It was all in my head, says Shatter
THE casual observer who sat through yesterday's appeal by former Justice Minister Alan Shatter against a finding that he broke data protection laws might reasonably have come to the conclusion that a quick chat can cost you your job.
Mr Shatter resigned last May, a day after the Data Protection Commissioner (DPC) found he had broken data laws.
Mr Shatter was found to have breached data rules when he revealed personal information about rival TD Mick Wallace during a May 2013 RTE Prime Time debate.
The man who famously represented himself in the Abbeylara Supreme Court case did not attend the appeal. But he says that the DPC ruling was a factor - by no means the only one - in his resigning his Cabinet seat.
Mr Shatter has raised an interesting public interest-style defence. He says it was legitimate for him to reveal that Mr Wallace had been stopped by gardai two years ago and warned about using his mobile phone when driving because he had, as Minister, to defend the integrity of the gardai in the operation of the penalty points system.
The May 2012 incident involving Mr Wallace wasn't recorded on the PULSE system and, unusually perhaps, a formal garda record of the incident was not created until January 2013, nearly eight months later.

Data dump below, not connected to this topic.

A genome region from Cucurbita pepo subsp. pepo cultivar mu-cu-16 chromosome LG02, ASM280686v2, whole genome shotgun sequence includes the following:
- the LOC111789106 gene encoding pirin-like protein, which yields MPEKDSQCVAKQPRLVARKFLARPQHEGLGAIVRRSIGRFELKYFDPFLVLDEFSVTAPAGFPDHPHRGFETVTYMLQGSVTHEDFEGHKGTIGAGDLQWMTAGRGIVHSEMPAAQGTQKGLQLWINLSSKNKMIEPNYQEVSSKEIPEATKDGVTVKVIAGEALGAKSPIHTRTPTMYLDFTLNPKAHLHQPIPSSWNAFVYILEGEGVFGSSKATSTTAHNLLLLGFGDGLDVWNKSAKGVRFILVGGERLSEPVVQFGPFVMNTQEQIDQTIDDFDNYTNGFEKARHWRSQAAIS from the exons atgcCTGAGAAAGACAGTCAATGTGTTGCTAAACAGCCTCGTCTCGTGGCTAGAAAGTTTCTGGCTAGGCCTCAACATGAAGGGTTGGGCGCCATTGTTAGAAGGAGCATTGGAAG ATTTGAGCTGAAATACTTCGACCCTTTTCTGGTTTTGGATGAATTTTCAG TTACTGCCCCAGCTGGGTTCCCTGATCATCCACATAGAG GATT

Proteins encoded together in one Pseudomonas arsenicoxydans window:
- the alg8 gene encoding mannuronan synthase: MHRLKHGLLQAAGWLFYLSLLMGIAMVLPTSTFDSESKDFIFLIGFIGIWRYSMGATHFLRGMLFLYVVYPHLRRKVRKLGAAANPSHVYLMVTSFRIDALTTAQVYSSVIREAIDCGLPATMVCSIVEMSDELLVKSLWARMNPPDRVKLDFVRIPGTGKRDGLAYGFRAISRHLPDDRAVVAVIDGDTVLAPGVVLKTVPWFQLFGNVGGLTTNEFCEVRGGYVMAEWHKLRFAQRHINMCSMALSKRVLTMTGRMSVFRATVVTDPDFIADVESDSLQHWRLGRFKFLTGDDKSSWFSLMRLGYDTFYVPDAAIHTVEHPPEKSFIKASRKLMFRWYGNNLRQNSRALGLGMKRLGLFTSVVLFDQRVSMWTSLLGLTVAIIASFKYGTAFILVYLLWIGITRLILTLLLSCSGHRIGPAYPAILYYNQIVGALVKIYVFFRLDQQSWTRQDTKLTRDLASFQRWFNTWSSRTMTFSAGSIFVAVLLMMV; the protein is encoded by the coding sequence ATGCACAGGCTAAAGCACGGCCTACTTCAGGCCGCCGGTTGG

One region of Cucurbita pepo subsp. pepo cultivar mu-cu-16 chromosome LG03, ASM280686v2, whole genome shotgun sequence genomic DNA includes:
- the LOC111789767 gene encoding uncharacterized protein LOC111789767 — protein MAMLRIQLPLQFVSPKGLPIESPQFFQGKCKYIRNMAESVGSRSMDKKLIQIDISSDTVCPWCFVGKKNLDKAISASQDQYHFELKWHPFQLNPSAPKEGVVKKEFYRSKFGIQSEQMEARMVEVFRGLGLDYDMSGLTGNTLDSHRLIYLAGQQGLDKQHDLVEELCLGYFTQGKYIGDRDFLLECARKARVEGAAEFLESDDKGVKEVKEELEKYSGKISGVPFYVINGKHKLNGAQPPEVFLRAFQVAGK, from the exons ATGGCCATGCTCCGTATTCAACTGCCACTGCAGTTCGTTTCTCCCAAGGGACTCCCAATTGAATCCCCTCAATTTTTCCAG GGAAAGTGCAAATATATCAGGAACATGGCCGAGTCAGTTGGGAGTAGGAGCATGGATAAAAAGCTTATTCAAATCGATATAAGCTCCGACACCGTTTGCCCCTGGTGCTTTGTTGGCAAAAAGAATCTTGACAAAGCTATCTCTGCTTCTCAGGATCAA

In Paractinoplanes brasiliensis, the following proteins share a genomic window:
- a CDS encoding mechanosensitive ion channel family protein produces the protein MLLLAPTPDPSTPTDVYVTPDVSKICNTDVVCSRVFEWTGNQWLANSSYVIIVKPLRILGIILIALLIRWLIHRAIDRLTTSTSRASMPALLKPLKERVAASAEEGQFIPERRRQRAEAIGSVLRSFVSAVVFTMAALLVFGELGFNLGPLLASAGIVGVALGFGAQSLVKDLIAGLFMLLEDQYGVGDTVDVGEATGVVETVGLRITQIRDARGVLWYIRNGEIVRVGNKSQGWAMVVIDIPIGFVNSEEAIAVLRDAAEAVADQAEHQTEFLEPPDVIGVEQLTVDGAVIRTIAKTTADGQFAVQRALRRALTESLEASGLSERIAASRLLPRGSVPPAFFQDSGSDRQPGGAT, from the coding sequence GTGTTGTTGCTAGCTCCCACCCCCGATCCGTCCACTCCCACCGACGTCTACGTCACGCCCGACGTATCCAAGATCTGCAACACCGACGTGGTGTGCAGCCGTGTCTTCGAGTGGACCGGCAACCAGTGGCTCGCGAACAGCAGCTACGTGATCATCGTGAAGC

Mr Shatter subsequently found out the incident during a conversation with former Garda Commissioner Martin Callinan when no one else was present.
Thereafter, the information resided solely in Mr Shatter's mind.
For this reason, Mr Shatter said he could not be considered a joint data controller as he made no written record of the chat with Mr Callinan, who himself had been informed about the apparent non-event by senior gardai.
Yesterday, it emerged that Mr Shatter, who once had the power to sack the Garda Commissioner, did not see the mysterious document detailing the incident not recorded on the PULSE system.
How, asked Mr Shatter's lawyers, could he have broken data laws when he was "walking around" with the information about Mr Wallace in his head, in circumstances where Irish data law requires the information to be manually or electronically recorded?
For the DPC, Mr Shatter has no right to appeal the ruling, having deployed the information and appearing on TV in his capacity as a Government minister.
It was all a bit much for Mick Wallace, who sat diligently in the benches of Court 22, scribbling notes like an enthusiastic devil attending his master.
Solicitor Gareth Noble, representing Mr Wallace, warned of a dangerous precedent being set if Mr Shatter insisted data laws were not breached because the information resided solely in the then minister's head.
The ministerial Merc would not even have left Montrose, home to RTE, before Mr Shatter would have lost his job had he revealed information about the Independent TD's health records, said Mr Noble.
Mr Noble sidestepped protests by Senior Counsel Eileen Barrington, for Mr Shatter, of taking part in a party political broadcast.
Mr Noble said that it was a historic act for a Government Minister to be found in breach of data protection law. "This is as serious as it gets," said Mr Noble, to wry smiles from the courtwatchers.
The appeal will continue today.